The Lawyer Africa Elite 2014 features an in-depth look at 46 leading independent firms’ strategies in 15 key sub-Saharan jurisdictions, as well as the views of in-house counsel from some of Africa’s largest companies... Read more
This year, The Lawyer’s annual ranking of the largest UK law firms by turnover is available as an interactive, digital benchmarking tool. For the first time this will allow you to manipulate each data set against the metrics of your choice.
For Peoplesoft, Cleary Gottlieb Steen & Hamilton has ousted Gibson Dunn & Crutcher, thanks to a recommendation from antitrust crusader and Microsoft nemesis Gary Reback of Carr & Ferrell.
Reback told The Lawyer: “[Oracle chief executive officer] Larry Ellison was making a big noise with securities analysts saying that he is doing what Microsoft was doing. Microsoft dominates the desktop and he wants to dominate the back office. I rang Peoplesoft and said ‘I want to help’.”
After his titanic battles with Microsoft, Reback was taking time out of the law. He had launched technology company Voxeo and was writing a book when he heard Ellison’s comments and decided on a return to the fray.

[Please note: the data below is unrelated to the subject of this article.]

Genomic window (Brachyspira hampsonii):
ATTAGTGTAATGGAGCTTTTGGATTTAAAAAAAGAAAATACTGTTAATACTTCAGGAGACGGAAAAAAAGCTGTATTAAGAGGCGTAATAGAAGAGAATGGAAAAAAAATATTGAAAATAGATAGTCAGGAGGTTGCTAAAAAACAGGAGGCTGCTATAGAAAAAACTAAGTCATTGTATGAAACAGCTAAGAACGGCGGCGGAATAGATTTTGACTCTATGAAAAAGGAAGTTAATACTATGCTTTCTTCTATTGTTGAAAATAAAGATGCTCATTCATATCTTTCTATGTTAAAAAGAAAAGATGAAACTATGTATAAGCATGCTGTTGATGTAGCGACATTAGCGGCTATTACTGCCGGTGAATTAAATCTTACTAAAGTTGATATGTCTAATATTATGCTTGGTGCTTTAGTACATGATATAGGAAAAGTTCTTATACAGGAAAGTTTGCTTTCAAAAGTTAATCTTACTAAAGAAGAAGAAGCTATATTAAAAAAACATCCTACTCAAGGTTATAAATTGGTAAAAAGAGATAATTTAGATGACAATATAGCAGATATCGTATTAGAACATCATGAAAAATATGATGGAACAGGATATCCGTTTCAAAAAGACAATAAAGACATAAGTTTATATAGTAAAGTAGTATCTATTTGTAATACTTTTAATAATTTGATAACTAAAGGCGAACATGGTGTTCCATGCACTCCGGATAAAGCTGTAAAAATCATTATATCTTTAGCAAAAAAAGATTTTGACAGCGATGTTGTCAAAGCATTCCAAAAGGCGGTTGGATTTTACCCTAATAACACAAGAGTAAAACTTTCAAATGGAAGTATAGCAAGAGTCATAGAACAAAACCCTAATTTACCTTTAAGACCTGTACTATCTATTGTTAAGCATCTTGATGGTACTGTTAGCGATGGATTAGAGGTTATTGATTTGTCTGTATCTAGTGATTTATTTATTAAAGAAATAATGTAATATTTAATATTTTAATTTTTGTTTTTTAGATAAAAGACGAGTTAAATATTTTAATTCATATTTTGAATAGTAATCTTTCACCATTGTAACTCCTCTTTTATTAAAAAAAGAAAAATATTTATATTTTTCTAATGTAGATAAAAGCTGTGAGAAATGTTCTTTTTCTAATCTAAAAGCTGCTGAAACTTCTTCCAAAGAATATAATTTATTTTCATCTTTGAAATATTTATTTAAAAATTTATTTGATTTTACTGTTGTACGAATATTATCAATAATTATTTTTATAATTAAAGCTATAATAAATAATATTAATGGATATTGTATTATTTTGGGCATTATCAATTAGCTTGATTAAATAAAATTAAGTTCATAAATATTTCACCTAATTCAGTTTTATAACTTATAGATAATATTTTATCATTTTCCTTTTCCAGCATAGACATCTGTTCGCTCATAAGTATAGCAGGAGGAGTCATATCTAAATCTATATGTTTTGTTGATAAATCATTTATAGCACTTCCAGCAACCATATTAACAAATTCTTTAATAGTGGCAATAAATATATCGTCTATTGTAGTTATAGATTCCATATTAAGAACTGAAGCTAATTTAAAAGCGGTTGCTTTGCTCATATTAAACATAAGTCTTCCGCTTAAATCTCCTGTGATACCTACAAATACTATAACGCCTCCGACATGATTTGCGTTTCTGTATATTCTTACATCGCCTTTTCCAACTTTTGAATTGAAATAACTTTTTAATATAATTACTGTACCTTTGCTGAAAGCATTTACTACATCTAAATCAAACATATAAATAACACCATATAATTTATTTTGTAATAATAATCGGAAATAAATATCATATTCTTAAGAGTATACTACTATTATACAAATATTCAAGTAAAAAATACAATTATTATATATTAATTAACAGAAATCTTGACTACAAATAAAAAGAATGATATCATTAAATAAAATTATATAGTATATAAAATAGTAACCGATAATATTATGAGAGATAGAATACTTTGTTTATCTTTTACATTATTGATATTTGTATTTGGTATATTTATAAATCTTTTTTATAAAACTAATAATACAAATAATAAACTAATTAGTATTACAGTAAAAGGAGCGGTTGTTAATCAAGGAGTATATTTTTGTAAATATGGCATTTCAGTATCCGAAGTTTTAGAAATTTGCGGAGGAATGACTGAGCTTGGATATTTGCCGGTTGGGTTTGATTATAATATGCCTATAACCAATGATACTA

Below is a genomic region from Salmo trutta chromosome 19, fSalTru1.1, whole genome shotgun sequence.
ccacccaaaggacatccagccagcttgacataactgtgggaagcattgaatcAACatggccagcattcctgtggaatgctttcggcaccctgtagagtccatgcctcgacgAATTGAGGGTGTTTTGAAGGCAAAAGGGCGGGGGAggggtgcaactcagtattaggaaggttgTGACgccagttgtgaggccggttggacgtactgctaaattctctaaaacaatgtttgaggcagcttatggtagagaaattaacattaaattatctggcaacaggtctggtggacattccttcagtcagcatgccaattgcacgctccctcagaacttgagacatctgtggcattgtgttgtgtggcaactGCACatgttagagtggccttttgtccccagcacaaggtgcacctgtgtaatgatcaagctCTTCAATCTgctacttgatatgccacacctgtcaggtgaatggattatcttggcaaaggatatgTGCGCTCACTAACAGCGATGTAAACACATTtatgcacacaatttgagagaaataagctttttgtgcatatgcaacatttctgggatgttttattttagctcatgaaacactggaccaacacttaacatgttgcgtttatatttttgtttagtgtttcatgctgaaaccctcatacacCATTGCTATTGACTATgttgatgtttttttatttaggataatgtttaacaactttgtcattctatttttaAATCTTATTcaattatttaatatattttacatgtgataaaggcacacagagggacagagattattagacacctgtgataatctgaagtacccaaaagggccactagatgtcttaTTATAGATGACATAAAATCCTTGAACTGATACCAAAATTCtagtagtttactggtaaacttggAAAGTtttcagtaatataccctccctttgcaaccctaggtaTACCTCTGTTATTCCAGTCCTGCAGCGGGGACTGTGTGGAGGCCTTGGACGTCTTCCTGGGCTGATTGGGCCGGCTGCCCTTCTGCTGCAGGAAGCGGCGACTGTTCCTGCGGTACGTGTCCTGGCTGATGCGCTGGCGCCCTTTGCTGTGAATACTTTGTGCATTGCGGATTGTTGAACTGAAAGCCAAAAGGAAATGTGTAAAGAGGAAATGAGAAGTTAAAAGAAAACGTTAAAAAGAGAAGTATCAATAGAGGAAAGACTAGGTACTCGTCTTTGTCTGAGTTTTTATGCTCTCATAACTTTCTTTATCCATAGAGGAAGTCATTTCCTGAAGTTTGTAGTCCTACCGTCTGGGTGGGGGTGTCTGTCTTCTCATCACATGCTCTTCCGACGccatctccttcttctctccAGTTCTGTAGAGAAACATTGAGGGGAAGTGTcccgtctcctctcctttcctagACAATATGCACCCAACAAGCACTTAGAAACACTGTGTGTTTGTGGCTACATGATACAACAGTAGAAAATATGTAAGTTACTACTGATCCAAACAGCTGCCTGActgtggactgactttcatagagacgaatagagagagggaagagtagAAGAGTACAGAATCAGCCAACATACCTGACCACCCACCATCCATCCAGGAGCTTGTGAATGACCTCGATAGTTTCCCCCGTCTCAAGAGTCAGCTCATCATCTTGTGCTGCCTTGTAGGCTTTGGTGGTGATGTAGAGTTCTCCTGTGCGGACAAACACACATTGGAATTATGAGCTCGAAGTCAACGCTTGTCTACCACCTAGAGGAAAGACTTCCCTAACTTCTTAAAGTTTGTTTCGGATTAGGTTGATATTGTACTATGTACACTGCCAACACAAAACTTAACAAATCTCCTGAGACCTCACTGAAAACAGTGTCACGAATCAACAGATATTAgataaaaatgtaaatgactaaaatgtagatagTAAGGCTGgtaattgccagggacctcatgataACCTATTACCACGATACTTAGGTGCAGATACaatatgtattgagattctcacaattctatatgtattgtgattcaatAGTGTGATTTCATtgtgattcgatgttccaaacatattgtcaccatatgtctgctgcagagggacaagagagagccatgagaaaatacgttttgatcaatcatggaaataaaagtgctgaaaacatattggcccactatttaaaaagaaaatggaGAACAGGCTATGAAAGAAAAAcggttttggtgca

Reback, who called Cleary Gottlieb partner Mark Leddy for assistance, said: “The company had a relationship with Gibson Dunn & Crutcher. They were doing [the antitrust work] but we phased them out.”
Gibson Dunn partner Doug Smith continues to advise Peoplesoft on the corporate aspects of the deal. Linklaters is advising on EU competition issues.
Oracle’s hostile $9.3bn (£5.09bn) bid for Peoplesoft has sparked a litigation frenzy with Davis Polk & Wardwell fighting Peoplesoft’s ‘poison pill’ shareholders’ rights plan in Delaware. Gibson Dunn and Cleary are defending Peoplesoft’s defensive tactic.
The attention has since turned to San Francisco after the Department of Justice filed to block the merger, saying that the takeover would reduce competition in the enterprise software market, which is dominated by the two US companies and Germany’s SAP.
“The Government surprised them in San Francisco and Dan Wall [of Latham] was called in,” said Reback. Howrey Simon’s Jim Rill and Steve Smith of Morrison & Foerster had been arguing Peoplesoft’s case in Washington DC and Oracle turned to Latham for the first time when West Coast litigation strength was required.